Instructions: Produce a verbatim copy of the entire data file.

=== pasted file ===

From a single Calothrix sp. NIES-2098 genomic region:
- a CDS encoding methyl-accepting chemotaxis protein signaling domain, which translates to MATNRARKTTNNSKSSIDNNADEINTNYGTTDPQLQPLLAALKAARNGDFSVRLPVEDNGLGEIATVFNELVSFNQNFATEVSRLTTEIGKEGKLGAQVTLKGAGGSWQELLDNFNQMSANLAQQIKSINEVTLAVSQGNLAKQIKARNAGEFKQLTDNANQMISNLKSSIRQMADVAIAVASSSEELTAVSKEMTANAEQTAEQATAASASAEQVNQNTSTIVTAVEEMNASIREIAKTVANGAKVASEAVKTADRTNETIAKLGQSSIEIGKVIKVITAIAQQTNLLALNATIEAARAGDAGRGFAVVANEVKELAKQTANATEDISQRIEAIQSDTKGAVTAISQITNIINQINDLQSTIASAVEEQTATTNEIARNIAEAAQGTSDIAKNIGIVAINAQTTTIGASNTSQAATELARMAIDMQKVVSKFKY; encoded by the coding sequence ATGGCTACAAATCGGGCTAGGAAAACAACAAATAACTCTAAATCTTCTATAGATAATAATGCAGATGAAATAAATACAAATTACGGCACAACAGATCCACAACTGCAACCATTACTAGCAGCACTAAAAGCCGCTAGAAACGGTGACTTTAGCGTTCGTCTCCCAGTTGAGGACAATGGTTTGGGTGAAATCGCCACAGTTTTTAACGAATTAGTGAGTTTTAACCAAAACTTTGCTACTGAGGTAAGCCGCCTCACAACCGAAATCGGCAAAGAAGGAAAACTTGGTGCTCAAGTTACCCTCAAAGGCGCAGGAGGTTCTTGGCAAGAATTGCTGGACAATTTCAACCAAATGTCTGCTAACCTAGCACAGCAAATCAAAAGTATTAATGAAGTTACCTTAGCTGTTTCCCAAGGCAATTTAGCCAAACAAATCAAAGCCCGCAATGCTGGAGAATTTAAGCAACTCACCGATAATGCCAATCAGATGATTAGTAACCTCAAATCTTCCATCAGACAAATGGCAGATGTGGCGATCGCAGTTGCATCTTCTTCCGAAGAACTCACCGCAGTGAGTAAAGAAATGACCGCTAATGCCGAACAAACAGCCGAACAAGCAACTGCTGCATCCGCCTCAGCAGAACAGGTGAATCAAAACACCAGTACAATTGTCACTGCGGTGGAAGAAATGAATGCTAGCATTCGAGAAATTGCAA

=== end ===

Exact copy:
From a single Calothrix sp. NIES-2098 genomic region:
- a CDS encoding methyl-accepting chemotaxis protein signaling domain, which translates to MATNRARKTTNNSKSSIDNNADEINTNYGTTDPQLQPLLAALKAARNGDFSVRLPVEDNGLGEIATVFNELVSFNQNFATEVSRLTTEIGKEGKLGAQVTLKGAGGSWQELLDNFNQMSANLAQQIKSINEVTLAVSQGNLAKQIKARNAGEFKQLTDNANQMISNLKSSIRQMADVAIAVASSSEELTAVSKEMTANAEQTAEQATAASASAEQVNQNTSTIVTAVEEMNASIREIAKTVANGAKVASEAVKTADRTNETIAKLGQSSIEIGKVIKVITAIAQQTNLLALNATIEAARAGDAGRGFAVVANEVKELAKQTANATEDISQRIEAIQSDTKGAVTAISQITNIINQINDLQSTIASAVEEQTATTNEIARNIAEAAQGTSDIAKNIGIVAINAQTTTIGASNTSQAATELARMAIDMQKVVSKFKY; encoded by the coding sequence ATGGCTACAAATCGGGCTAGGAAAACAACAAATAACTCTAAATCTTCTATAGATAATAATGCAGATGAAATAAATACAAATTACGGCACAACAGATCCACAACTGCAACCATTACTAGCAGCACTAAAAGCCGCTAGAAACGGTGACTTTAGCGTTCGTCTCCCAGTTGAGGACAATGGTTTGGGTGAAATCGCCACAGTTTTTAACGAATTAGTGAGTTTTAACCAAAACTTTGCTACTGAGGTAAGCCGCCTCACAACCGAAATCGGCAAAGAAGGAAAACTTGGTGCTCAAGTTACCCTCAAAGGCGCAGGAGGTTCTTGGCAAGAATTGCTGGACAATTTCAACCAAATGTCTGCTAACCTAGCACAGCAAATCAAAAGTATTAATGAAGTTACCTTAGCTGTTTCCCAAGGCAATTTAGCCAAACAAATCAAAGCCCGCAATGCTGGAGAATTTAAGCAACTCACCGATAATGCCAATCAGATGATTAGTAACCTCAAATCTTCCATCAGACAAATGGCAGATGTGGCGATCGCAGTTGCATCTTCTTCCGAAGAACTCACCGCAGTGAGTAAAGAAATGACCGCTAATGCCGAACAAACAGCCGAACAAGCAACTGCTGCATCCGCCTCAGCAGAACAGGTGAATCAAAACACCAGTACAATTGTCACTGCGGTGGAAGAAATGAATGCTAGCATTCGAGAAATTGCAA